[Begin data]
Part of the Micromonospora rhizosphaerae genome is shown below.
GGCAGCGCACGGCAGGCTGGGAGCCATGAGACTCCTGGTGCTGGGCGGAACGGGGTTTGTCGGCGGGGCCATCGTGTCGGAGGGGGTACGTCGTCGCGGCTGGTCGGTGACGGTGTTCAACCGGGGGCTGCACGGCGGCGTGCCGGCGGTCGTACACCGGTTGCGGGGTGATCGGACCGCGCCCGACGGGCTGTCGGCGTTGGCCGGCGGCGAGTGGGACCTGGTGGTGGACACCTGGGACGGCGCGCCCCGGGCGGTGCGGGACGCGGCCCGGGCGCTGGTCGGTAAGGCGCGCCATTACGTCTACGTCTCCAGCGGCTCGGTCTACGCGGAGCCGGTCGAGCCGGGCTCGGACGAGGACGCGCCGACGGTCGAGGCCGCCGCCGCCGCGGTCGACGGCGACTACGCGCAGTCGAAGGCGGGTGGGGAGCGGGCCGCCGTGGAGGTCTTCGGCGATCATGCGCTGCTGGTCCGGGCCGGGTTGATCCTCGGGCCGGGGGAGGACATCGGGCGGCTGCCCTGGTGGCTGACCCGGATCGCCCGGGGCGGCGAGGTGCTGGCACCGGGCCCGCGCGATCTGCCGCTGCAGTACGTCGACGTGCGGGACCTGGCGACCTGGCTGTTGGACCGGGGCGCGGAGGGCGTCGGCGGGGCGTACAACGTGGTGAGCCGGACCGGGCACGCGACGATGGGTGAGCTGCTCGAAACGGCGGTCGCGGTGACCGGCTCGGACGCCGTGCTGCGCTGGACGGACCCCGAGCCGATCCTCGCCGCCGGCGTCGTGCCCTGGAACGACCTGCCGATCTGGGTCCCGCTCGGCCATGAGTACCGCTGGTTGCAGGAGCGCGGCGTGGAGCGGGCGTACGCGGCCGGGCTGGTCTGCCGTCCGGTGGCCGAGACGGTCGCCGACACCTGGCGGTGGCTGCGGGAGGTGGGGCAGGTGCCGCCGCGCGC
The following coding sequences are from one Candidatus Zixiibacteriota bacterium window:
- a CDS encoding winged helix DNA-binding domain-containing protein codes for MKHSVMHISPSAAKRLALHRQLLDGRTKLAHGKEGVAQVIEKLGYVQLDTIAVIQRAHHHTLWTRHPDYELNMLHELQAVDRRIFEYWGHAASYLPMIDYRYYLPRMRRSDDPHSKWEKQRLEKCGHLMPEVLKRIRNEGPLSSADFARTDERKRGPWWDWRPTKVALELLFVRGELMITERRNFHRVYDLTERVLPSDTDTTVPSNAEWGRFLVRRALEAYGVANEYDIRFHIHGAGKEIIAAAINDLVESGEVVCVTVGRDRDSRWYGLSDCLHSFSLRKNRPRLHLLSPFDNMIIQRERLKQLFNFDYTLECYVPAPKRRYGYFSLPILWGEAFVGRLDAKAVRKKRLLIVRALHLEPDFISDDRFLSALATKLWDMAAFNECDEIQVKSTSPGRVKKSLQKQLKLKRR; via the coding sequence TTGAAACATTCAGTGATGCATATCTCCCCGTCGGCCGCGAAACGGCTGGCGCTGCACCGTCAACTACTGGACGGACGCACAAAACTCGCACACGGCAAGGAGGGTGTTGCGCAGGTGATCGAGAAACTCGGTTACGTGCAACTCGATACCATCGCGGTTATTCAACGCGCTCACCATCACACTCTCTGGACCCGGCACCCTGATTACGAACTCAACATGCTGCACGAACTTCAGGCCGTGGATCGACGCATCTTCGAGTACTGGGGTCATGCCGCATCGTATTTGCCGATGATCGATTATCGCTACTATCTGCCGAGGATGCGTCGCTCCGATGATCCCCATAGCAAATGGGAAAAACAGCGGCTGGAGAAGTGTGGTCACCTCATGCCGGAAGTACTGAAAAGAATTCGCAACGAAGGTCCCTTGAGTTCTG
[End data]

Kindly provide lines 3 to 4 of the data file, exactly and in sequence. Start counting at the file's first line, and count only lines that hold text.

The following coding sequences are from one Candidatus Zixiibacteriota bacterium window:
- a CDS encoding winged helix DNA-binding domain-containing protein codes for MKHSVMHISPSAAKRLALHRQLLDGRTKLAHGKEGVAQVIEKLGYVQLDTIAVIQRAHHHTLWTRHPDYELNMLHELQAVDRRIFEYWGHAASYLPMIDYRYYLPRMRRSDDPHSKWEKQRLEKCGHLMPEVLKRIRNEGPLSSADFARTDERKRGPWWDWRPTKVALELLFVRGELMITERRNFHRVYDLTERVLPSDTDTTVPSNAEWGRFLVRRALEAYGVANEYDIRFHIHGAGKEIIAAAINDLVESGEVVCVTVGRDRDSRWYGLSDCLHSFSLRKNRPRLHLLSPFDNMIIQRERLKQLFNFDYTLECYVPAPKRRYGYFSLPILWGEAFVGRLDAKAVRKKRLLIVRALHLEPDFISDDRFLSALATKLWDMAAFNECDEIQVKSTSPGRVKKSLQKQLKLKRR; via the coding sequence TTGAAACATTCAGTGATGCATATCTCCCCGTCGGCCGCGAAACGGCTGGCGCTGCACCGTCAACTACTGGACGGACGCACAAAACTCGCACACGGCAAGGAGGGTGTTGCGCAGGTGATCGAGAAACTCGGTTACGTGCAACTCGATACCATCGCGGTTATTCAACGCGCTCACCATCACACTCTCTGGACCCGGCACCCTGATTACGAACTCAACATGCTGCACGAACTTCAGGCCGTGGATCGACGCATCTTCGAGTACTGGGGTCATGCCGCATCGTATTTGCCGATGATCGATTATCGCTACTATCTGCCGAGGATGCGTCGCTCCGATGATCCCCATAGCAAATGGGAAAAACAGCGGCTGGAGAAGTGTGGTCACCTCATGCCGGAAGTACTGAAAAGAATTCGCAACGAAGGTCCCTTGAGTTCTG